Capra’s story is hardly unique; the Baldizzis, who lived at 97 Orchard Street, were also born in Palermo and became devoted to FDR can but it is a highly visible example of how a person who is born in another country and into another culture can become devoted the one in which she grows up. The optimism and idealism in Capra’s films did not always coincide with the realities of American life. When the Great Depression turn into the Second World War and Americans were less moved by Capra’s perpetual happy endings Capra stood by his ideology. It was no marketing gag, he really believed in the power of the American Dream, and why not? For Capra it was a dream come true.

Il Maestro. Photo courtesy of the Library of Congress.


–Posted by Julia Berick, Marketing and Communications Coordinator

If You Can Make It Here: Becoming American through the Homestead Act


A photograph of Daniel Freeman's homestead, the first homestead secured through the Homestead Act. Photo courtesy of the Library of Congress.

It began as just your average New Year’s Eve party in Gage County, Nebraska Territory. With the Civil War raging on elsewhere, the folks in Gage County were trying to ring in 1863 in relative peace; However Daniel Freeman had another idea. Scheduled to leave Gage County as a Union scout, Freeman did not want to miss his opportunity to file his claim for land via the newly legal Homestead Act. At the New Year’s Eve Party, Freeman managed to convince officials in attendance from the Metropolitan Land Office to open the office a little earlier than normal  so he could file his papers before shipping out.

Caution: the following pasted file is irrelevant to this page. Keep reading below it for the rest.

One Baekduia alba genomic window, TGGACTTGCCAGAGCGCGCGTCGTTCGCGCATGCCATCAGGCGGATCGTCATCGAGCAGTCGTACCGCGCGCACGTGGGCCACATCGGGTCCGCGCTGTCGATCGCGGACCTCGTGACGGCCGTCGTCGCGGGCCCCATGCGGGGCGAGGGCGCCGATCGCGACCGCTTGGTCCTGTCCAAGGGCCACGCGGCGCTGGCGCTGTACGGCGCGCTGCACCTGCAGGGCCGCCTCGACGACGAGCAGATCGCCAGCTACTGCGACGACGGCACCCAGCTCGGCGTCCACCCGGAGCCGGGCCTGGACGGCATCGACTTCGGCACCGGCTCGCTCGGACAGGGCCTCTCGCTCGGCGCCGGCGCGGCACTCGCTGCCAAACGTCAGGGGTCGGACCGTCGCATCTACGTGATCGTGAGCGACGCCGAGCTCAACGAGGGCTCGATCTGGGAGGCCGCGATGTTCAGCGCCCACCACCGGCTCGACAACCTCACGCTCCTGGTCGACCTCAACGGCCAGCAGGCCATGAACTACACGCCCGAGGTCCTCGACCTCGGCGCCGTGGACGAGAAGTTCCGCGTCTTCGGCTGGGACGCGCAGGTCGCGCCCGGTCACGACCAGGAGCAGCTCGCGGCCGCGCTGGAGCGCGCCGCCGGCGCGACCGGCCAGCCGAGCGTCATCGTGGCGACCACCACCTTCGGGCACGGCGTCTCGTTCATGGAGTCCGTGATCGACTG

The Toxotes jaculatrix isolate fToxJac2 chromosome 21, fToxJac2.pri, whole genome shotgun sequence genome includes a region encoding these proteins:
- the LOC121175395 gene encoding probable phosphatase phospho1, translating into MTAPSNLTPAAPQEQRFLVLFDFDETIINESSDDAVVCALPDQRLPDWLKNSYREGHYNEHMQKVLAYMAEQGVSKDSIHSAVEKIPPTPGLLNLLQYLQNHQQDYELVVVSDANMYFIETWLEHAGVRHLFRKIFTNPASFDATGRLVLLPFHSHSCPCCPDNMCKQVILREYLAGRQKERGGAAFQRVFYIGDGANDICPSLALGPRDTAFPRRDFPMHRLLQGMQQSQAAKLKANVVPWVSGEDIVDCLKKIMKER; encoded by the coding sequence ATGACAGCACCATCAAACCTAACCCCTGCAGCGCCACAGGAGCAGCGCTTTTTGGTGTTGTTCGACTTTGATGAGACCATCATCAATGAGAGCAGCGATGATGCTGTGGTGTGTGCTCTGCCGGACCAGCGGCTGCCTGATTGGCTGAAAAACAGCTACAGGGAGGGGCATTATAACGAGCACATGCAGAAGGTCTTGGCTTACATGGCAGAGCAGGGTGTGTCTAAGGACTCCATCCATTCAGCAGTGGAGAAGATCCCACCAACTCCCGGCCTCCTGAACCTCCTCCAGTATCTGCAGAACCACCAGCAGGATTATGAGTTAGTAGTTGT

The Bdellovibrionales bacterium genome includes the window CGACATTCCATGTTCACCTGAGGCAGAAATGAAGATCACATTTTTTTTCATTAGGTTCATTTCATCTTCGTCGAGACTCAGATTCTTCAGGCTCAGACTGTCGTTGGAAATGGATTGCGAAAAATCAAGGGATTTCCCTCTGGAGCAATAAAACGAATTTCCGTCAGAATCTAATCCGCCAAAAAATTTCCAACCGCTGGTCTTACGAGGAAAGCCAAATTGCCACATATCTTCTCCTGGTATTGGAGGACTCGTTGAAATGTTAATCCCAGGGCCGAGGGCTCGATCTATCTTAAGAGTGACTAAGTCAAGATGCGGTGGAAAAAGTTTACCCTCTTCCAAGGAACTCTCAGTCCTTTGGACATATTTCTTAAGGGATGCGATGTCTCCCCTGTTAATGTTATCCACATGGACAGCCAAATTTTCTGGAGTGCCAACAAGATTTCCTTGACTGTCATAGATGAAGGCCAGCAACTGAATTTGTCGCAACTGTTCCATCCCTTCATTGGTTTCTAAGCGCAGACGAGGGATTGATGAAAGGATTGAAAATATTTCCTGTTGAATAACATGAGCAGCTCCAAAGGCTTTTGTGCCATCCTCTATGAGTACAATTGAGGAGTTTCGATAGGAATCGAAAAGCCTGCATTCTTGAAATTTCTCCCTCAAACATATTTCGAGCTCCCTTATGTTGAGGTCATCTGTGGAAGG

Just after midnight Daniel Freeman became the first participant in the Homestead Act that apportioned public lands to private citizens. Continue reading

A Century Apart, Deadly Earthquakes Bring a Diaspora Together

A image from 1908 of the "Little Italy" section of New York. Photo courtesy of the Library of Congress.

On December 28, 1908 one of the worst earthquakes in Europe’s history tore into the Messina Strait in Southern Italy. The devastating earthquake was subsequently followed by a Tsunami which pounded the adjacent coastal regions. The devastation was incomprehensible; an estimated 200,000 people were killed. Southern Italy was already a place with high instances of poverty. Many families were already leaving the region in great numbers to seek better opportunities in the United States. One such envoy was a group of about 500 Italians, who were on board a ship called the Germania when the earthquake hit. The steamer was not equipped with a wireless system, and while the officers and Captain were aware of what just happened, they purposely maintained a code of silence for fear of pandemonium among those traveling in steerage. The grief among the travelers when the ship finally reached U.S. shores was nearly as terrible as feared.